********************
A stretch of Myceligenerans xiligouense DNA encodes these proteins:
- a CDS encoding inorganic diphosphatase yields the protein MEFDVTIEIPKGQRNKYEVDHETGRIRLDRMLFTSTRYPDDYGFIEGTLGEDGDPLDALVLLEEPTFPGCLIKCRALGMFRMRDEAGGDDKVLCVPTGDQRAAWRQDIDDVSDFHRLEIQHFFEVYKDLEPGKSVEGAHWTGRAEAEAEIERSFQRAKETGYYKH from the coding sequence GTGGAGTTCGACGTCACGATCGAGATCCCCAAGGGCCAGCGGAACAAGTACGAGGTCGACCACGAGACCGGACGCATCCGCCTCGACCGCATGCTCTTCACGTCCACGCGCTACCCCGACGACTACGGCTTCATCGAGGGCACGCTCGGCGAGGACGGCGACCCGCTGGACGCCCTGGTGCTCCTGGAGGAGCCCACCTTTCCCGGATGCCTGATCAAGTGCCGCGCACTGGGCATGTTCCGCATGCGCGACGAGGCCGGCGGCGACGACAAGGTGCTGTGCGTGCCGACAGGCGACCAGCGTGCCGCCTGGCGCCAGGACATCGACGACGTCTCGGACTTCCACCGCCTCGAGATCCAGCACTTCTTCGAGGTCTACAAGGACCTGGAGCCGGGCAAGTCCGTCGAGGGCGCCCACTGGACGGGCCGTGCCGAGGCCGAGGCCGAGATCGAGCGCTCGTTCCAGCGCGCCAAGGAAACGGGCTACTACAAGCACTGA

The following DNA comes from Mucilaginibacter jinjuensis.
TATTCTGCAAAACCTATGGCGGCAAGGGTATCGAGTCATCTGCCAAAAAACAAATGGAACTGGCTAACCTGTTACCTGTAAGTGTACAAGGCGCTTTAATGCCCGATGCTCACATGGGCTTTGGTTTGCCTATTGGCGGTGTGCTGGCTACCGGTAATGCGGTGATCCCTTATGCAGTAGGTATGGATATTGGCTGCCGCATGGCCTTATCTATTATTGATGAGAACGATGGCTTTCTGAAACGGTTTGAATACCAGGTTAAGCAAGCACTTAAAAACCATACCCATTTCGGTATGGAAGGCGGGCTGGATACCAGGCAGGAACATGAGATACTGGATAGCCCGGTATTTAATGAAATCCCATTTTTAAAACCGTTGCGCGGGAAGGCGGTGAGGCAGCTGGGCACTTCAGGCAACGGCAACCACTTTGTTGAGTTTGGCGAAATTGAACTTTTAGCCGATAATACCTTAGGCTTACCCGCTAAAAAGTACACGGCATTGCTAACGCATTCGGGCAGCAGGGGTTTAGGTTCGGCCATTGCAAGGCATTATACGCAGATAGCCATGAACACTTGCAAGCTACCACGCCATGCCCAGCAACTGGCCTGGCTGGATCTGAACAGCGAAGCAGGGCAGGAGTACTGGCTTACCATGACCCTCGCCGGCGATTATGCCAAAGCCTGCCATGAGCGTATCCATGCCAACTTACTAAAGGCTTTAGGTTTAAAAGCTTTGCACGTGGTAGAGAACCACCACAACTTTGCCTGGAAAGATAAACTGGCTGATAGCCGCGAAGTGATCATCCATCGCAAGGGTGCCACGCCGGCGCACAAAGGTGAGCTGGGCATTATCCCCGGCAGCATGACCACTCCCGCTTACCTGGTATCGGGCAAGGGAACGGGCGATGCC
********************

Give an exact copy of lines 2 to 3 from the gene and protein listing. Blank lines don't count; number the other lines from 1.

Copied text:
- a CDS encoding inorganic diphosphatase yields the protein MEFDVTIEIPKGQRNKYEVDHETGRIRLDRMLFTSTRYPDDYGFIEGTLGEDGDPLDALVLLEEPTFPGCLIKCRALGMFRMRDEAGGDDKVLCVPTGDQRAAWRQDIDDVSDFHRLEIQHFFEVYKDLEPGKSVEGAHWTGRAEAEAEIERSFQRAKETGYYKH from the coding sequence GTGGAGTTCGACGTCACGATCGAGATCCCCAAGGGCCAGCGGAACAAGTACGAGGTCGACCACGAGACCGGACGCATCCGCCTCGACCGCATGCTCTTCACGTCCACGCGCTACCCCGACGACTACGGCTTCATCGAGGGCACGCTCGGCGAGGACGGCGACCCGCTGGACGCCCTGGTGCTCCTGGAGGAGCCCACCTTTCCCGGATGCCTGATCAAGTGCCGCGCACTGGGCATGTTCCGCATGCGCGACGAGGCCGGCGGCGACGACAAGGTGCTGTGCGTGCCGACAGGCGACCAGCGTGCCGCCTGGCGCCAGGACATCGACGACGTCTCGGACTTCCACCGCCTCGAGATCCAGCACTTCTTCGAGGTCTACAAGGACCTGGAGCCGGGCAAGTCCGTCGAGGGCGCCCACTGGACGGGCCGTGCCGAGGCCGAGGCCGAGATCGAGCGCTCGTTCCAGCGCGCCAAGGAAACGGGCTACTACAAGCACTGA

The following DNA comes from Mucilaginibacter jinjuensis.